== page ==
The U.K. Times reports that British foreign secretary Dominic Raab and Defense Secretary Ben Wallace have also requested that the Biden administration extend its deadline.

The president also assured that “all evacuated Afghan allies will be given a home in the United States after they are screened and vetted at bases in other countries.”

“We will welcome these Afghans who have helped us in the war effort over the last 20 years to their new home in the United States of America," Biden said. "Because that’s who we are. That’s what America is.”

The first groups of Afghan evacuees arrived at Dulles International Airport Saturday, one week after the Taliban’s takeover of Afghanistan.

At a Defense Department briefing at the Pentagon Saturday, Army Maj. Gen. Hank Taylor told reporters that three flights carrying Afghan evacuees had landed at Dulles in the Virginia suburbs of Washington, D.C. Those evacuees will be transitioned to Fort Bliss in Texas “for further processing.”

Biden said in an interview with ABC News last week that as many as 65,000 Afghans might be evacuated.

U.S. governors have said they would be willing to take in Afghan evacuees.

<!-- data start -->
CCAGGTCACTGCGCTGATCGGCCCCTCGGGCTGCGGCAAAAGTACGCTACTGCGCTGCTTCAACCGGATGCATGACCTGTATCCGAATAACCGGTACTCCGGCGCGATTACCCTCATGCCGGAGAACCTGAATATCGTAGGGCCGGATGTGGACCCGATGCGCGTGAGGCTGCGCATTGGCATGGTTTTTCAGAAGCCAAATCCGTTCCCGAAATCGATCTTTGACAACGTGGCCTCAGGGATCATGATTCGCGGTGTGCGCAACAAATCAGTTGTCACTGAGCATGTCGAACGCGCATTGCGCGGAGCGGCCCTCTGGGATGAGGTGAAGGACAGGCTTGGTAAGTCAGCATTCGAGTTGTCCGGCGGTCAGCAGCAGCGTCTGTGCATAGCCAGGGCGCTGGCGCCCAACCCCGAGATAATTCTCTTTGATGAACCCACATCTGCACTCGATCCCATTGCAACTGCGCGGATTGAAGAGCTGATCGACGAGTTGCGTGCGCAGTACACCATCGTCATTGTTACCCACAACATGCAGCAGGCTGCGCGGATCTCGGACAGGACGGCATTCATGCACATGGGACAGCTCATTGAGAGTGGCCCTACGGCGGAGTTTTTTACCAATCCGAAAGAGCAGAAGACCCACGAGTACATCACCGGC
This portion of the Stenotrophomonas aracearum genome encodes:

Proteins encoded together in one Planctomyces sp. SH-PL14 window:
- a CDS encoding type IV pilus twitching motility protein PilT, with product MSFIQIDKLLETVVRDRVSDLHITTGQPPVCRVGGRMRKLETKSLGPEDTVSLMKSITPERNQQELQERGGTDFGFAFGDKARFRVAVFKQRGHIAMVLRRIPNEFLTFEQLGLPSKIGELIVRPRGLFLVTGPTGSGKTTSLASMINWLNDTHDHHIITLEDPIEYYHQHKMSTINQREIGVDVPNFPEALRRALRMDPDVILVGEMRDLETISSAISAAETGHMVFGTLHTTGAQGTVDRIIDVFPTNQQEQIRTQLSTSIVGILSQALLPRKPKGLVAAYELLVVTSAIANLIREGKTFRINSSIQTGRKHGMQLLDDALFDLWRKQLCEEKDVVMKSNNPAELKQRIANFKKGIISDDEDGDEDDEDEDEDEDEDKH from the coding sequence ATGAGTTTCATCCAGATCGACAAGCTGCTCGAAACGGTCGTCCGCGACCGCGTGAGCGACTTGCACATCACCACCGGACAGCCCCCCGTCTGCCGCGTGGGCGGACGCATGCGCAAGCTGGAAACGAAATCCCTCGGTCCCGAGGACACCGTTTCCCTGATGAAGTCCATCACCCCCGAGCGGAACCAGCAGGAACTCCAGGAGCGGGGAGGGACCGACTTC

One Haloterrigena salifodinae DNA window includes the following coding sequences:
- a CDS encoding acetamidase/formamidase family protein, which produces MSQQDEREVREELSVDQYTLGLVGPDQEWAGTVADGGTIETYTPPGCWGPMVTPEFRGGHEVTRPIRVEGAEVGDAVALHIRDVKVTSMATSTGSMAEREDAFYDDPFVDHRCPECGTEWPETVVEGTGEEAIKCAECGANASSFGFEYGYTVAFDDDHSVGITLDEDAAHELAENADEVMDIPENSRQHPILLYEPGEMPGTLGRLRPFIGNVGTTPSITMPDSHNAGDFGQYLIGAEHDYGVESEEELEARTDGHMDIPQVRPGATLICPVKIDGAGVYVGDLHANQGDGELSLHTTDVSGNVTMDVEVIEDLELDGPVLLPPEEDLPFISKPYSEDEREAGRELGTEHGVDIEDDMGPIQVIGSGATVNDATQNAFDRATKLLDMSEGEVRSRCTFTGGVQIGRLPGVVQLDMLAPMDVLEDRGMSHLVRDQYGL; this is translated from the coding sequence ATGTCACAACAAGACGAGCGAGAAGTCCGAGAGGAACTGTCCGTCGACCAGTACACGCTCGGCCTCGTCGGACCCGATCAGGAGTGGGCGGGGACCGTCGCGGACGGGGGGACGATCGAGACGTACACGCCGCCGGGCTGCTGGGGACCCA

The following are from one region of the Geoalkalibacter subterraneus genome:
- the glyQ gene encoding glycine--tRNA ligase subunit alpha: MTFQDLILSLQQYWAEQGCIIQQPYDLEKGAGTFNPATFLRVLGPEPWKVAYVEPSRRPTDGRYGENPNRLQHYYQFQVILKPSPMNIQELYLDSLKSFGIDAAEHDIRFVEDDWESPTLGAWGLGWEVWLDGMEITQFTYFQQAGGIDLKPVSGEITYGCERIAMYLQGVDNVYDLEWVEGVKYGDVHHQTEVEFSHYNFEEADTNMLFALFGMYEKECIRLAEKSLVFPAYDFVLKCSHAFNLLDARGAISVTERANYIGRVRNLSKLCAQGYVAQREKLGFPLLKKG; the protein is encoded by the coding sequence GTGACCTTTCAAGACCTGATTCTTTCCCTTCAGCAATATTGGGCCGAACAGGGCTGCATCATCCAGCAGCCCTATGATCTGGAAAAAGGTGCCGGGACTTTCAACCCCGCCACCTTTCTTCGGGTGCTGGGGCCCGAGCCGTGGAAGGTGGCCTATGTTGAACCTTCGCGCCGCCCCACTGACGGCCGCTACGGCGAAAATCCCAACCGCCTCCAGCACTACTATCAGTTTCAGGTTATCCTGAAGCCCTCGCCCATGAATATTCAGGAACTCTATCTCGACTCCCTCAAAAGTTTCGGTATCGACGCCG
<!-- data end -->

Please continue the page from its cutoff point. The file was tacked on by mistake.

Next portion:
“We are eager to continue that practice and assist with the resettlement of individuals and families fleeing Afghanistan, especially those who valiantly helped U.S. troops, diplomats, journalists and other civilians over the past 20 years,” Utah Gov. Spencer Cox, a Republican, said in a statement.

In a little over 30 hours this past weekend, about 11,000 people were evacuated.

“That number will change day-to-day as the air and ground operations in Kabul vary,” Biden said Sunday.

Biden said the administration is also “working to move our Afghan allies, who stood with us side by side, and other vulnerable Afghans such as women leaders and journalists, out of the country.”

“As of this morning (Sunday), we have evacuated nearly 28,000 people since August the 14th, on both U.S. and coalition aircraft, including civilian charters, bringing the total number of people we have evacuated since July to approximately 33,000 persons," he said.